That's the tightrope you walk when you cover Hollywood. I'm thinking about all this because NYT Hollywood correspondent Sharon Waxman announced Friday that she's taking a book leave starting July 1 and does not want
will not to return to cover entertainment. (Word is, she has met with The Hollywood Reporter, which is seeking a new editor. She refused to comment.) "I want a new challenge," she says. "I've been writing about Hollywood for 8 years for the Washington Post and 3 1/2 years for the New York Times. There are a lot of other things in my background. I was a foreign correspondent for ten years. I speak French, Hebrew and Arabic. I don't think the Times intended me to cover Hollywood eternally. I don't know what the immediate future holds."
In January, when Waxman finishes her book (it's about the market in antiquities), she may return to another beat at the NYT. One-time culture desk editor Steven Erlanger hired her and then moved on to become Jerusalem bureau chief. Waxman has been dealing with other culture and movie editors since then.
I have always rooted for Waxman as a hard-nosed, fearless reporter who can write. But I preferred many of her thoughtful, long-reported features at the Washington Post, where she functioned as an observant outsider, to the daily news stories she turned in at the NYT. Even Arts & Leisure doesn't have room for the fun thumbsuckers Waxman used to deliver. (It's not easy to write for the highly visible NYT, as I can attest; it has many rules, regs, politics and cooks.)
To my mind, Waxman's days on that beat were numbered from the day Michael Cieply morphed from NYT movie editor to Hollywood correspondent. As her editor, Cieply could contain and protect Waxman. He's an experienced Hollywood player who understands the entertainment beat's intricate politics and knows how to massage a story's language. On her own, Waxman tended to stomp through the Hollywood minefield, heedless of any explosions she might set off. (Stories such as her David O. Russell feature, who was one of her subjects
used material in her book on indie directors, Rebels on the Backlot, often elicited gobs of attention--and strong reaction. Cinematical founder Karina Longworth, now at Vidiocy.com, devotes an entire category to Waxman under the heading "Bad Journalism."). "It was a tumultuous first few months," Waxman says. "It settled down after that. It was a period of adjustment. Hollywood didn't have an aggressive reporter on the beat before."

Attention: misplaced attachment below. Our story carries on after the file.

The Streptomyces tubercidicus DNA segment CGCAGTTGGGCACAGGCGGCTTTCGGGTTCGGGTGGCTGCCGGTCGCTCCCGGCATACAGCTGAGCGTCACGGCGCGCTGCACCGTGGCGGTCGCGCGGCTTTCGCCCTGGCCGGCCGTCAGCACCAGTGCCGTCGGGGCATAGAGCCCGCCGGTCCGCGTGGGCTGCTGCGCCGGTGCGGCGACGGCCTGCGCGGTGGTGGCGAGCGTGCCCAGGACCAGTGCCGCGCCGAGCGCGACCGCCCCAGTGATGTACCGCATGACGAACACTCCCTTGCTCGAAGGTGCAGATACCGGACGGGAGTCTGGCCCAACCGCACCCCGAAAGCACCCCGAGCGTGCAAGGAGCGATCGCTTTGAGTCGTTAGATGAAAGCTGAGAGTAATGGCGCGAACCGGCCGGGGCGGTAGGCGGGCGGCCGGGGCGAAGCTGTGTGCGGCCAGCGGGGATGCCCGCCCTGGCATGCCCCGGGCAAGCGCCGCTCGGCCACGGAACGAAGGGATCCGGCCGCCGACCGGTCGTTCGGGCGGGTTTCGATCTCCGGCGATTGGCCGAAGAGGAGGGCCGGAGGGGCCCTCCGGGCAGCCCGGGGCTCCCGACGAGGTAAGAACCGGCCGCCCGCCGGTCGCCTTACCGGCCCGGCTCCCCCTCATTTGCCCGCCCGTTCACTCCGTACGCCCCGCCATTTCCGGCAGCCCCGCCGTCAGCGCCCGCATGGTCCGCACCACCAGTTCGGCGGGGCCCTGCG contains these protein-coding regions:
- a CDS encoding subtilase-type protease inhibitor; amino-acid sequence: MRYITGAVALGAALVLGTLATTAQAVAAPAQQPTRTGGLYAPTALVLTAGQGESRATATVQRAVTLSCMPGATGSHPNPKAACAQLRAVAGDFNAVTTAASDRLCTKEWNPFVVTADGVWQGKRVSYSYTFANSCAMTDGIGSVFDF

Waxman is dipping her toe into blogging, which might be something to consider. Deadline Hollywood Daily's Nikki Finke can be abrasive, but she's found her sweet spot as a blogger. She thinks fast on her feet and runs with breaking news in a way that would never pass muster at The Grey Lady. Finke has often chafed under the constraints of her employers. Now she is free to do whatever she wants--and works the town effectively.
By comparison, the LAT's entertainment reporters work the inside fence, making nice with the players as they collect info. It's a daily newspaper in a company town.
Of course, the entertainment business has a history of absorbing those who cover it, including LAT reporters Dale Pollock, Alan Citron, David Friendly and Michael London. (After the LAT, Cieply gave producing a whirl, then returned to journalism.) After a stint as a NYT staffer, my boss Peter Bart had a career as a studio production executive and movie producer before returning to journalism as a book writer and editor-in-chief of Variety. The NYT's Bernard Weinraub covered Washington, then came to Hollywood in 1991, and swiftly became a member of the insiders' club when he married studio chief Amy Pascal, in 1997. He left the beat in 2000; Waxman came on board 3 1/2 years ago. When Weinraub eventually left the paper in 2005, he wrote an exit story in the NYT revealing how much he coveted the money and social standing of the people he covered.
It's hard to imagine the industry welcoming Waxman as one of their own (not that I'd imagine she's interested -- to her credit, she's a journalist to the bone). Case in point: In 2004, Waxman talked producer Mark Johnson into giving her an early sneak peak at his movie, The Alamo. Hoping that she would give the troubled movie some much-needed perspective, Johnson went out on a limb with Disney. The result was a piece, published more than two weeks before the film's April 9 release, that was widely perceived as damaging the film. Opening line: "When the dust finally settles, the Walt Disney Company may not want to remember 'The Alamo.'" The story goes on to say:
The film, screened this week for a reporter, is heavy on history and sweeping shots of the reconstructed Texas monument, but short on action and drama. Part of the problem with the movie, Mr. Johnson acknowledged in December, was the lack of a central hero. "There's no one lead," he said during the re-editing process, when three editors were reworking on sections of the film. "We've got to keep six characters alive, which is proving really difficult. We may have attempted to do too much."
Granted, it's Waxman's job to get the scoop. Her reporting confirmed bad buzz on a $107-million film; that's a story. However, Johnson is known as a one of a rare breed, the good guys -- a solid producer whose word you can trust. He expected the same in kind.
The artful journalist dodgers walk the line. They keep their best sources without burning them, give a little here, take a little there and get the true story across without making too many friends -- or too many enemies.
UPDATE: David Poland posted at 1:18 AM.
[Originally appeared on Variety.com]